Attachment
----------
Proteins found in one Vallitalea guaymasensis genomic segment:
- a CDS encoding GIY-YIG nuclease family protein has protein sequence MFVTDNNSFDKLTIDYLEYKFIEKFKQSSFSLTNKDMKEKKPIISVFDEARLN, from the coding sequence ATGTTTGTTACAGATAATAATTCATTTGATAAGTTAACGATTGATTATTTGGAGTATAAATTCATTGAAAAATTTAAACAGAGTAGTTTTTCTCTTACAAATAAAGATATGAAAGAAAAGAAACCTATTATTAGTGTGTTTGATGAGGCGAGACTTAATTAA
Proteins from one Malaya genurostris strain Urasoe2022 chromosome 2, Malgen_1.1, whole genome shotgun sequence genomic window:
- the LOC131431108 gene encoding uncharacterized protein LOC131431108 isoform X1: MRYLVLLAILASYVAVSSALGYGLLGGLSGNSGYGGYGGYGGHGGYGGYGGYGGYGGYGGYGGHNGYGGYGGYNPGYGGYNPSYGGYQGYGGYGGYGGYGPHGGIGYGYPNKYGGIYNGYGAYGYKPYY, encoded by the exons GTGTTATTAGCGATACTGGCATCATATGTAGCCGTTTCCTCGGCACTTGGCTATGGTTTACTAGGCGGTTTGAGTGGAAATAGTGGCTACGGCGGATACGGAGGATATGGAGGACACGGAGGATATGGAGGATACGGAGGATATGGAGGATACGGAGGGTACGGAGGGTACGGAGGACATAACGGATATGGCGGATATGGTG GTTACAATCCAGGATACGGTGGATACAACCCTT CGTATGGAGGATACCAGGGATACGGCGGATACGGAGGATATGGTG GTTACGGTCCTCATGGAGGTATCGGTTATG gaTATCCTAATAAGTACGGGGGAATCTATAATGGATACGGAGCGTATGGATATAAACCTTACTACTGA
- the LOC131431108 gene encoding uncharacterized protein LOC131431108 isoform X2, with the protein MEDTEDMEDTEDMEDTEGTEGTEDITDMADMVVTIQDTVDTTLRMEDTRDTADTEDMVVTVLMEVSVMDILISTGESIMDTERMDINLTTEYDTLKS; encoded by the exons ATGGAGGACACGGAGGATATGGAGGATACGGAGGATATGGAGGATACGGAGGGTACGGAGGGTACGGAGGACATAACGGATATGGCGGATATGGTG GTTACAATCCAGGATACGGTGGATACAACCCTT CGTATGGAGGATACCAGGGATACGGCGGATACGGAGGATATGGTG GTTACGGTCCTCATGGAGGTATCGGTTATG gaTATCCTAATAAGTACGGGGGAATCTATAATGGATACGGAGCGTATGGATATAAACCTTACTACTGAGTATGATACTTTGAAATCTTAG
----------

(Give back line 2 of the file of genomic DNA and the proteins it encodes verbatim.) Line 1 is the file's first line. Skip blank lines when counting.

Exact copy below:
- a CDS encoding GIY-YIG nuclease family protein has protein sequence MFVTDNNSFDKLTIDYLEYKFIEKFKQSSFSLTNKDMKEKKPIISVFDEARLN, from the coding sequence ATGTTTGTTACAGATAATAATTCATTTGATAAGTTAACGATTGATTATTTGGAGTATAAATTCATTGAAAAATTTAAACAGAGTAGTTTTTCTCTTACAAATAAAGATATGAAAGAAAAGAAACCTATTATTAGTGTGTTTGATGAGGCGAGACTTAATTAA